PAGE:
Pudding Monster Most Addictive Android Game
the most addictive android game, Its both fun and addictive and features a gameplay which is probably one of the most engaging in any Android game right now. And yes, its Free.
Description of pudding monster
Pudding Monsters introduces new, cute characters to mobile players. The Pudding Monsters live in a fridge, and are on a mission to save their pudding friend who was taken by a human.
The puzzle-based gameplay is split into levels similar to Cut the Rope. Players must stick the Pudding Monsters together to make them large enough to get through a level, as well as use the special powers of some monsters to get past some objectives. For instance, a Slime Monster leaves a trail of green goo that will be necessary to solve some puzzles. The monsters can stick together to reach any size — from a kitchen table to a tall building.
As its 75 quick-hit stages unfold, Pudding Monsters introduces a large array of new mechanics, from sets of monsters that all move with a single swipe to frozen blocks that shatter upon impact, along with sleeping monsters, machines that generate additional blobs, and monsters separated from their necessary eyeballs. It’s a lot of ground to cover within a relatively small initial slate of stages, and it feels like the game flits too quickly from one style of play to another without maximizing the use of each, or creating smart blends of multiple elements.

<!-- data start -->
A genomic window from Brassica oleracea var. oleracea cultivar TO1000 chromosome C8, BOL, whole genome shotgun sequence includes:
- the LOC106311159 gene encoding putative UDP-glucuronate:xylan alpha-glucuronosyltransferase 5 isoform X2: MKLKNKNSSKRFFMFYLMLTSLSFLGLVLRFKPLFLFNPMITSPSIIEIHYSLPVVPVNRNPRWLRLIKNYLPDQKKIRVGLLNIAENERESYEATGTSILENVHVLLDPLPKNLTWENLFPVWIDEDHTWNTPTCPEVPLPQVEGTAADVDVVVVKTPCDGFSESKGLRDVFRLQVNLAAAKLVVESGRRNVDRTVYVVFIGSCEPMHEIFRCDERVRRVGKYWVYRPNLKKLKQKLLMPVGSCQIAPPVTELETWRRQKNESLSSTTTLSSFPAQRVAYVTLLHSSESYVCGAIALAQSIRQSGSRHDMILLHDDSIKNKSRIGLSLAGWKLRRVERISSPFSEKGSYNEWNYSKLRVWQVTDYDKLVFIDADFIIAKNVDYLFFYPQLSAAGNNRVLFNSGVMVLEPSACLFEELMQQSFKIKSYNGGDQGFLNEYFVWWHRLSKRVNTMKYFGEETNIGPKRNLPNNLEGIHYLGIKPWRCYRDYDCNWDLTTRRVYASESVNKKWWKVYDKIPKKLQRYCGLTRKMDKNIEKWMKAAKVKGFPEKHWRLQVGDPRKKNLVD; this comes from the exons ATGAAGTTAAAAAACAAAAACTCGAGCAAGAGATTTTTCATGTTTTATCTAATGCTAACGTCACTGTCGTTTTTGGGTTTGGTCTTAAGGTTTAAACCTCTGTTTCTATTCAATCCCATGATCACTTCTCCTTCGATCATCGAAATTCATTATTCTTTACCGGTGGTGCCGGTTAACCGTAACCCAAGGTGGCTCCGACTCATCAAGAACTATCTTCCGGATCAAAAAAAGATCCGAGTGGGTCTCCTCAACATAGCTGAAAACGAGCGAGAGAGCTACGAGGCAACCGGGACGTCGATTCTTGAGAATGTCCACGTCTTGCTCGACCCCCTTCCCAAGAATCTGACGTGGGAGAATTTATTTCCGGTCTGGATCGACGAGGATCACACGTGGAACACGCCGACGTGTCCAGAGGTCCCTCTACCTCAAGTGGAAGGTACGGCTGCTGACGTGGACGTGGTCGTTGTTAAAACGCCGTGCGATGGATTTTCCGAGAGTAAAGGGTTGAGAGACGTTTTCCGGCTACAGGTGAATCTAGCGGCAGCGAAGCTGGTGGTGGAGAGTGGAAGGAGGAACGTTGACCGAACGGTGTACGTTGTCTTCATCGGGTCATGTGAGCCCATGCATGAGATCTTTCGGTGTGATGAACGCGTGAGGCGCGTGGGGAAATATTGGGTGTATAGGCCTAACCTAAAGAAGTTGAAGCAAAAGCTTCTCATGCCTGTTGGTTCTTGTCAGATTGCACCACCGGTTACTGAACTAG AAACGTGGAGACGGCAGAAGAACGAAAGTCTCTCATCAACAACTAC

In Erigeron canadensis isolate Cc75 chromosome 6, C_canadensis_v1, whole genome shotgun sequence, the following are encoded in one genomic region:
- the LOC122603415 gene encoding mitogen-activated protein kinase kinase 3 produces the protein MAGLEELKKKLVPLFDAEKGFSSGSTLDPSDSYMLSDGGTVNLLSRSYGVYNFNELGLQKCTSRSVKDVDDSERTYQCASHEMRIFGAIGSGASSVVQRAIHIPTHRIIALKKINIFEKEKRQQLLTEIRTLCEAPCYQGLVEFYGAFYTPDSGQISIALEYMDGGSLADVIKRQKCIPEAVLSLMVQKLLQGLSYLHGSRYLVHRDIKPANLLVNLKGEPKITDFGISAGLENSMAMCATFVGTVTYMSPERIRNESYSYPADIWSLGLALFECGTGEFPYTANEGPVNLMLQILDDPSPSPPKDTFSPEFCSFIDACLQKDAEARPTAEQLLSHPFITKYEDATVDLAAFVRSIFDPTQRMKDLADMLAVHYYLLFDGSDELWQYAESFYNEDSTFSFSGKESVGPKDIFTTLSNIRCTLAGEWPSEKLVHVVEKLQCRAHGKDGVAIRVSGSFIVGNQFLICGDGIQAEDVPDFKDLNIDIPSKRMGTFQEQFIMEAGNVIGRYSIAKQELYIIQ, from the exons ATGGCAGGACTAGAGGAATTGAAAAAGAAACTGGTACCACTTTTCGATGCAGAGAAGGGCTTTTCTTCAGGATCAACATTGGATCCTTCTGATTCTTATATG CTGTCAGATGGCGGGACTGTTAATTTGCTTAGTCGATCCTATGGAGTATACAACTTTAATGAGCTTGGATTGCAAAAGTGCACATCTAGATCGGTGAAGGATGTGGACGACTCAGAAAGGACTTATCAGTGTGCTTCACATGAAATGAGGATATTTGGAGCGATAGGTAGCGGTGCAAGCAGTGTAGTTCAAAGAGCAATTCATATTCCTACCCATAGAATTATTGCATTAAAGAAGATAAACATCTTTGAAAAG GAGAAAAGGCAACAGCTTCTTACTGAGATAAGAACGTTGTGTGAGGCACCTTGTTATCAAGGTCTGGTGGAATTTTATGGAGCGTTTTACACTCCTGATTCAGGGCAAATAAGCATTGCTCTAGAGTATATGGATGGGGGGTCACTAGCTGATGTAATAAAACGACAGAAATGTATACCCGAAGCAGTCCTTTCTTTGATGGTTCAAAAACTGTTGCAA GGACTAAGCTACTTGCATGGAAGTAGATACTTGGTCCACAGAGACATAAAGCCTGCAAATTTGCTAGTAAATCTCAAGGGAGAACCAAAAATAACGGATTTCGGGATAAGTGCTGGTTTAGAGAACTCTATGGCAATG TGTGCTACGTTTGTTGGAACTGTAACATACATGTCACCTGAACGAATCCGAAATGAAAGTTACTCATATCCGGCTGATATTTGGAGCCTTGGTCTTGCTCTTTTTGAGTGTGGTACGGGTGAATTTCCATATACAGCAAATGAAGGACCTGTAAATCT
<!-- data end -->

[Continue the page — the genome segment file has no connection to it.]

That will no doubt be addressed in later updates, but I think the initial experience would have been more satisfying with fewer alterations and more focus on creating challenging stages using just its most core aspects. As it is, Pudding Monsters feels a bit light and fluffy – much like the treat that inspired its moniker – though optional objectives do add a twist beyond nabbing all of the stars. Still, there’s plenty of room to take what is currently an enjoyable and accessible swipe-based puzzler and give it more of a Cut the Rope-like obsessive pull.
A spokesperson for ZeptoLab said Pudding Monsters was dreamed up by an employee during one of the company’s internal competitions for new game ideas.
Introduces a lot of mechanics without fully exploring each. Lacks notable challenge.